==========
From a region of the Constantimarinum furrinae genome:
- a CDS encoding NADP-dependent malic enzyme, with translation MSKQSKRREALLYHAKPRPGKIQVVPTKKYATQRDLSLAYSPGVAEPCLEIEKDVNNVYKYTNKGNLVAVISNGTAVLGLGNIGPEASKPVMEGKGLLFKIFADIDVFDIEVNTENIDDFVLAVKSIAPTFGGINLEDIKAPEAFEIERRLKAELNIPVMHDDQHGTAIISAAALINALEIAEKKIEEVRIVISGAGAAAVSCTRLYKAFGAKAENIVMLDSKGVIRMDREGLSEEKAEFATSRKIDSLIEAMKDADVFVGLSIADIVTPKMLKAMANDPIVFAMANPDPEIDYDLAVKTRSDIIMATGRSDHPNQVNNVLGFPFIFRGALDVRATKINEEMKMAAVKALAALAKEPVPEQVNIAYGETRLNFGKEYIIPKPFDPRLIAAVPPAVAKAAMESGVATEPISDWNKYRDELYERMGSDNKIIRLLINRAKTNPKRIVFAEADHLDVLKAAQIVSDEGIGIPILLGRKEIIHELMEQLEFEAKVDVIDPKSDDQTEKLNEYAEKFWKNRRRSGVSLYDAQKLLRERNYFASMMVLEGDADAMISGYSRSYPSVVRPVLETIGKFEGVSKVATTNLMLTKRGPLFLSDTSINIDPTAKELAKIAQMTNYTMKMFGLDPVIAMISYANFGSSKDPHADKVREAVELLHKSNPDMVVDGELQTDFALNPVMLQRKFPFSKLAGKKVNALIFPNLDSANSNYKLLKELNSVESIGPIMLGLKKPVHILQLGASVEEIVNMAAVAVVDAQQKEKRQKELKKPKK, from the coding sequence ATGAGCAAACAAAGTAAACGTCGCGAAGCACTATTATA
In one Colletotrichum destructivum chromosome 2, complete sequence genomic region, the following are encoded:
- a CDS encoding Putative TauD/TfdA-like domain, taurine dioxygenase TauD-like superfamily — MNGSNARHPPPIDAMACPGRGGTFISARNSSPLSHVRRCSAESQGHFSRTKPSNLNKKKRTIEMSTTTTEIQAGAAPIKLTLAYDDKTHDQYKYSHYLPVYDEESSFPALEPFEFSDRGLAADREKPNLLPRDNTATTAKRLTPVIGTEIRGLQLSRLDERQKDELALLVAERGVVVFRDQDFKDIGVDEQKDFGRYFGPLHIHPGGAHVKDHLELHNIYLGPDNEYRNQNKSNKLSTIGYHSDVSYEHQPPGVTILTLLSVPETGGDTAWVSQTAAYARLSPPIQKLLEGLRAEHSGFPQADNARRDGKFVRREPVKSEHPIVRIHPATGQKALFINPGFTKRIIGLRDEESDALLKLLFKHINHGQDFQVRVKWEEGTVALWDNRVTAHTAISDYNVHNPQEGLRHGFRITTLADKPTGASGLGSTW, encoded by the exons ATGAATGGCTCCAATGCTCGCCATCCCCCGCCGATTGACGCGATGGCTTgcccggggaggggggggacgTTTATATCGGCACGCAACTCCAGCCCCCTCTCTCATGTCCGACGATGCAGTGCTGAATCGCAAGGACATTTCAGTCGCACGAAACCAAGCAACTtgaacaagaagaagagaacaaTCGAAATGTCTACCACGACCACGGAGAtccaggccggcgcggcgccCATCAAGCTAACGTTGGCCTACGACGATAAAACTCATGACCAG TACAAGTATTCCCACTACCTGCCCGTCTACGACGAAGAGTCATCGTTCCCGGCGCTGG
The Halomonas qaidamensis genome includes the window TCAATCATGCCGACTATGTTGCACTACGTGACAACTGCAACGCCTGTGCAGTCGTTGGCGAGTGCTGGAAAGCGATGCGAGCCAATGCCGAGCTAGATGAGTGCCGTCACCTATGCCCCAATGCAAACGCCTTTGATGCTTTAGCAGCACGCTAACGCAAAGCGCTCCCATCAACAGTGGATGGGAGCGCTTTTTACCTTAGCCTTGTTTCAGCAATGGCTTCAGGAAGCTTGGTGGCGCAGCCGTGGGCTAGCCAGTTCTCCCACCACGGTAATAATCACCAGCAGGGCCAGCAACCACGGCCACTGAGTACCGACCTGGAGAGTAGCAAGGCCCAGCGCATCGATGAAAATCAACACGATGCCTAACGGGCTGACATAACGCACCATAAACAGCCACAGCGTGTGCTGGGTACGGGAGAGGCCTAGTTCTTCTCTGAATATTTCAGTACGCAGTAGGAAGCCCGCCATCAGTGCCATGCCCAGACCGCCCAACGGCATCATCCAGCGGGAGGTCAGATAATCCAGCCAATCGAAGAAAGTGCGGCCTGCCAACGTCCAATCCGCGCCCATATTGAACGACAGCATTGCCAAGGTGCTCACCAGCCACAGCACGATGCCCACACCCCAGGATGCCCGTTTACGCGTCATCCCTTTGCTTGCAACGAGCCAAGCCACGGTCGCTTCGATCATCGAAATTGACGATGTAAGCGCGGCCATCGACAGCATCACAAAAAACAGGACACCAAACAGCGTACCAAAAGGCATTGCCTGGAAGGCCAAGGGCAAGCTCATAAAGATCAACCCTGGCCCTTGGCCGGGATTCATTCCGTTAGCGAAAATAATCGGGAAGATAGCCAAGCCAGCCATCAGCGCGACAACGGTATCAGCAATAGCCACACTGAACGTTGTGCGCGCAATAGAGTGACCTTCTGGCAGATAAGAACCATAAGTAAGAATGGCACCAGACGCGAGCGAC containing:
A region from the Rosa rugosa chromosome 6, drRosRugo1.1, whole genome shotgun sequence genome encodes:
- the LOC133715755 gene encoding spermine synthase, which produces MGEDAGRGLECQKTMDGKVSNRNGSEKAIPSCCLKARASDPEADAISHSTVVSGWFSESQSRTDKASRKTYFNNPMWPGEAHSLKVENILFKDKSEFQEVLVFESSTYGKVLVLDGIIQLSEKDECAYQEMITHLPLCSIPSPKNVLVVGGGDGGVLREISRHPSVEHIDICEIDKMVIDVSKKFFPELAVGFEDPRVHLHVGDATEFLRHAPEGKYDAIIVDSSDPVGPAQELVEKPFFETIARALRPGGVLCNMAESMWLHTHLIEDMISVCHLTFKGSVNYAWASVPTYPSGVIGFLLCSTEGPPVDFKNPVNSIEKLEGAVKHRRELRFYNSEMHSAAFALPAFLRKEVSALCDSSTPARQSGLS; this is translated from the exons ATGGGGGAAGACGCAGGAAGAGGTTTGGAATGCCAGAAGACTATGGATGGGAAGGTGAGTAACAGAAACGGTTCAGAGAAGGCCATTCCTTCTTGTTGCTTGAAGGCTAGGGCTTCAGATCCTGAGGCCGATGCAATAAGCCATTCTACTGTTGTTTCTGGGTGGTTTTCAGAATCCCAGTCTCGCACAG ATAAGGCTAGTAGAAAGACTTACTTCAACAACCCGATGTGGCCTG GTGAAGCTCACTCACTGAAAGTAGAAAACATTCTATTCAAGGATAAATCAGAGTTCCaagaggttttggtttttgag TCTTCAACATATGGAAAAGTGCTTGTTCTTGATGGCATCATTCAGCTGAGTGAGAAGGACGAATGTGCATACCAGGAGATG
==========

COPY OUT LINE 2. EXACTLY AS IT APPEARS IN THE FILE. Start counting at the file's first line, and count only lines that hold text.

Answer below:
- a CDS encoding NADP-dependent malic enzyme, with translation MSKQSKRREALLYHAKPRPGKIQVVPTKKYATQRDLSLAYSPGVAEPCLEIEKDVNNVYKYTNKGNLVAVISNGTAVLGLGNIGPEASKPVMEGKGLLFKIFADIDVFDIEVNTENIDDFVLAVKSIAPTFGGINLEDIKAPEAFEIERRLKAELNIPVMHDDQHGTAIISAAALINALEIAEKKIEEVRIVISGAGAAAVSCTRLYKAFGAKAENIVMLDSKGVIRMDREGLSEEKAEFATSRKIDSLIEAMKDADVFVGLSIADIVTPKMLKAMANDPIVFAMANPDPEIDYDLAVKTRSDIIMATGRSDHPNQVNNVLGFPFIFRGALDVRATKINEEMKMAAVKALAALAKEPVPEQVNIAYGETRLNFGKEYIIPKPFDPRLIAAVPPAVAKAAMESGVATEPISDWNKYRDELYERMGSDNKIIRLLINRAKTNPKRIVFAEADHLDVLKAAQIVSDEGIGIPILLGRKEIIHELMEQLEFEAKVDVIDPKSDDQTEKLNEYAEKFWKNRRRSGVSLYDAQKLLRERNYFASMMVLEGDADAMISGYSRSYPSVVRPVLETIGKFEGVSKVATTNLMLTKRGPLFLSDTSINIDPTAKELAKIAQMTNYTMKMFGLDPVIAMISYANFGSSKDPHADKVREAVELLHKSNPDMVVDGELQTDFALNPVMLQRKFPFSKLAGKKVNALIFPNLDSANSNYKLLKELNSVESIGPIMLGLKKPVHILQLGASVEEIVNMAAVAVVDAQQKEKRQKELKKPKK, from the coding sequence ATGAGCAAACAAAGTAAACGTCGCGAAGCACTATTATA